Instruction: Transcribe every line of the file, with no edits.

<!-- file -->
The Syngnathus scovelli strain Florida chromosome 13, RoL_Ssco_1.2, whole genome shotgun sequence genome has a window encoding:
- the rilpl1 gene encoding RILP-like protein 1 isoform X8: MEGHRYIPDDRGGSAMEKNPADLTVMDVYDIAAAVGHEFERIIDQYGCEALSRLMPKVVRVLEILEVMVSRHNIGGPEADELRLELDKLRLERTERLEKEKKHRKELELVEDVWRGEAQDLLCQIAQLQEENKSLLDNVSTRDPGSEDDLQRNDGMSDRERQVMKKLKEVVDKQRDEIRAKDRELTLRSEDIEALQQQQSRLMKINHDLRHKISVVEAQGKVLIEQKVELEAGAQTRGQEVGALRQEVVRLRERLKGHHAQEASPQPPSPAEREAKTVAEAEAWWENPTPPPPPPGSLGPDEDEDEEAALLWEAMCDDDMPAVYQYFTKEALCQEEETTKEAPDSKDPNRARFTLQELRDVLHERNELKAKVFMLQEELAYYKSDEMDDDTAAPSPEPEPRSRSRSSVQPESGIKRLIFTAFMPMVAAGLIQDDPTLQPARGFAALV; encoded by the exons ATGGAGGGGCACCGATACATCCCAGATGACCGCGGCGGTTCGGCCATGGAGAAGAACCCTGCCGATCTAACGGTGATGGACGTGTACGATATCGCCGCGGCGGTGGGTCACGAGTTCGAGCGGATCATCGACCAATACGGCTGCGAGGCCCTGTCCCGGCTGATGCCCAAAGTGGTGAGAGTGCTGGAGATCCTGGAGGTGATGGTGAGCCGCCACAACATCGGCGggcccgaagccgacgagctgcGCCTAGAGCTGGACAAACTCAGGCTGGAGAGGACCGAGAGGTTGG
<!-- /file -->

The Syngnathus scovelli strain Florida chromosome 13, RoL_Ssco_1.2, whole genome shotgun sequence genome has a window encoding:
- the rilpl1 gene encoding RILP-like protein 1 isoform X8: MEGHRYIPDDRGGSAMEKNPADLTVMDVYDIAAAVGHEFERIIDQYGCEALSRLMPKVVRVLEILEVMVSRHNIGGPEADELRLELDKLRLERTERLEKEKKHRKELELVEDVWRGEAQDLLCQIAQLQEENKSLLDNVSTRDPGSEDDLQRNDGMSDRERQVMKKLKEVVDKQRDEIRAKDRELTLRSEDIEALQQQQSRLMKINHDLRHKISVVEAQGKVLIEQKVELEAGAQTRGQEVGALRQEVVRLRERLKGHHAQEASPQPPSPAEREAKTVAEAEAWWENPTPPPPPPGSLGPDEDEDEEAALLWEAMCDDDMPAVYQYFTKEALCQEEETTKEAPDSKDPNRARFTLQELRDVLHERNELKAKVFMLQEELAYYKSDEMDDDTAAPSPEPEPRSRSRSSVQPESGIKRLIFTAFMPMVAAGLIQDDPTLQPARGFAALV; encoded by the exons ATGGAGGGGCACCGATACATCCCAGATGACCGCGGCGGTTCGGCCATGGAGAAGAACCCTGCCGATCTAACGGTGATGGACGTGTACGATATCGCCGCGGCGGTGGGTCACGAGTTCGAGCGGATCATCGACCAATACGGCTGCGAGGCCCTGTCCCGGCTGATGCCCAAAGTGGTGAGAGTGCTGGAGATCCTGGAGGTGATGGTGAGCCGCCACAACATCGGCGggcccgaagccgacgagctgcGCCTAGAGCTGGACAAACTCAGGCTGGAGAGGACCGAGAGGTTGG